03 May 2017
The British Medical Association (BMA) Wales has previously accused Welsh Health Boards of ‘playing lip service to GP cluster networks’, stating clusters lacked the support and resources to do the job. What are GP cluster networks, why are they important and what has been the pace of change?
The National Assembly’s Health, Social Care and Sport Committee will today, be holding their first oral evidence session on this issue.
Welsh Government’s plan for a primary care service for Wales up to March 2018
In February 2015, the Welsh Government published its plan for a primary care service for Wales up to March 2018. The plan is all about securing the success of primary care services for the future. It makes clear that general practice is a core element of primary care but it is not the only element – primary care encompasses many more health services, including, pharmacy, dentistry, optometry and a wider range of community services. The plan states that primary care services need to be delivered through a re-modelled workforce. It states that:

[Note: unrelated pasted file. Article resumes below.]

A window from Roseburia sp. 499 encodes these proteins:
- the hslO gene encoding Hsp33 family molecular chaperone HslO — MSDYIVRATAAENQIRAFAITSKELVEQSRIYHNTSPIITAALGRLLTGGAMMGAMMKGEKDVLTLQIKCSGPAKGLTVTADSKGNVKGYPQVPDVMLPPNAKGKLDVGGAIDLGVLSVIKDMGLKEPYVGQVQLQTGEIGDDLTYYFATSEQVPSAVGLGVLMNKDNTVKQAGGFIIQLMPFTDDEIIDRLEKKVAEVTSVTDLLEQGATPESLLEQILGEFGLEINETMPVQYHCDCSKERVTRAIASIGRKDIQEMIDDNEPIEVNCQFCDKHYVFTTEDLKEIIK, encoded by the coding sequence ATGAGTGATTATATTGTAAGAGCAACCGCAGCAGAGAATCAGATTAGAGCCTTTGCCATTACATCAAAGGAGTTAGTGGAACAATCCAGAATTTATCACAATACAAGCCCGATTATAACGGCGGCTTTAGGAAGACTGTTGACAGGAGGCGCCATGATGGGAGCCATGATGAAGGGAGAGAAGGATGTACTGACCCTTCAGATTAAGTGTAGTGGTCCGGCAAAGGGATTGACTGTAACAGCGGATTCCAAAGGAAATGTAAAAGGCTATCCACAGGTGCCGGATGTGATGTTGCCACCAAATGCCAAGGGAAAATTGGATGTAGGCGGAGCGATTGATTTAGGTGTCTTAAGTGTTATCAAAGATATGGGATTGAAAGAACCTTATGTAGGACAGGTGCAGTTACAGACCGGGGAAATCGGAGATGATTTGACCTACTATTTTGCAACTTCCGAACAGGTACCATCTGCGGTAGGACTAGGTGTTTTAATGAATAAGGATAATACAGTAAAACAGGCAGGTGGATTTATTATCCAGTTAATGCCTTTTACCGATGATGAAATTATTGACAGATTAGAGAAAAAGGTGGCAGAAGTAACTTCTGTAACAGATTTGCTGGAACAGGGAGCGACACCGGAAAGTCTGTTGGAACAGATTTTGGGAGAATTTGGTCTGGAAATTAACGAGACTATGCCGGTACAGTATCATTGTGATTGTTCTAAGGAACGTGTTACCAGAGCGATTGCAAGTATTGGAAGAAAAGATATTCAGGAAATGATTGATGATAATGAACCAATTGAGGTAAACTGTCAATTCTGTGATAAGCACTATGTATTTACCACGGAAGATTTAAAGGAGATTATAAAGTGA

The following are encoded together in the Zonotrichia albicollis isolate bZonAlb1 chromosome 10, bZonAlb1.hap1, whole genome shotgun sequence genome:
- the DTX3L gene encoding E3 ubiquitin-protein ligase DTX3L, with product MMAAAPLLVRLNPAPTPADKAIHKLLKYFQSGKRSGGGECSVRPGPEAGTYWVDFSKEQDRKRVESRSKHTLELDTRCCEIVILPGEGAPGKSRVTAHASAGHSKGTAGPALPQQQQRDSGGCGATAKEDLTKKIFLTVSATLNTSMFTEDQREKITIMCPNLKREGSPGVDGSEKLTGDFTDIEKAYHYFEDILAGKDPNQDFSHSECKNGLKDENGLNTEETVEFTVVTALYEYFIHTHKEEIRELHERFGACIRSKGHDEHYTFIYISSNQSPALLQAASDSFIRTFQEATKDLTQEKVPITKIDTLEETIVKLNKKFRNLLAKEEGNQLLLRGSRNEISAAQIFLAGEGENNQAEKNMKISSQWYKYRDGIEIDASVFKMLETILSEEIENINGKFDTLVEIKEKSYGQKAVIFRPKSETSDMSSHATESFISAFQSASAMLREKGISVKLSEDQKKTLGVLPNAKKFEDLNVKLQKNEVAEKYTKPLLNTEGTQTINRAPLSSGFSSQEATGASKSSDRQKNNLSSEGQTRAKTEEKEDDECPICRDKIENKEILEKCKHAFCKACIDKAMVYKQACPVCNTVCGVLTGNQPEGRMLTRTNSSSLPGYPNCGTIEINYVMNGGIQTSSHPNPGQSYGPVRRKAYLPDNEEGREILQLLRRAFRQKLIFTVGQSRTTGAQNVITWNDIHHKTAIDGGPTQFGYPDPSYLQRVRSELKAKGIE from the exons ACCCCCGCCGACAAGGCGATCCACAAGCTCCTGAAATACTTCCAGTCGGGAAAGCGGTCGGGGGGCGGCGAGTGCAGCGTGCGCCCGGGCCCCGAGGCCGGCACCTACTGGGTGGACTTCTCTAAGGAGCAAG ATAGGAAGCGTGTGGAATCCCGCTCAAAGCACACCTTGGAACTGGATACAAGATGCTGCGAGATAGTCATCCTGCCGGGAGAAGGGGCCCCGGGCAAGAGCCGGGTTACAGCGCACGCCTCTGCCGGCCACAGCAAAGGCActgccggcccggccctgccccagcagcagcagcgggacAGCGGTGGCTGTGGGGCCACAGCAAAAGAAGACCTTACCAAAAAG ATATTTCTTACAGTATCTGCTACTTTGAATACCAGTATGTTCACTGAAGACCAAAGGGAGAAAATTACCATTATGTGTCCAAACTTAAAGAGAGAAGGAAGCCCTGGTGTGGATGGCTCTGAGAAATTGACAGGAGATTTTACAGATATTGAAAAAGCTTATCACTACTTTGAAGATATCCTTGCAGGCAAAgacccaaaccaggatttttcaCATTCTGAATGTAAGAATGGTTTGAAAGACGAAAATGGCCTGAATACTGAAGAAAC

Where the GP’s role today is to diagnose and treat the vast majority of people who come through their own practice’s doors, in the future, their role will increasingly be to collaborate with other local health services through the primary care clusters to provide overarching leadership of multi-professional teams organised to improve population health and provide access to care to meet the needs of individuals, families and local communities at the right time in the right place (A national plan for a primary care service for Wales, February 2015, p,20).
It also states: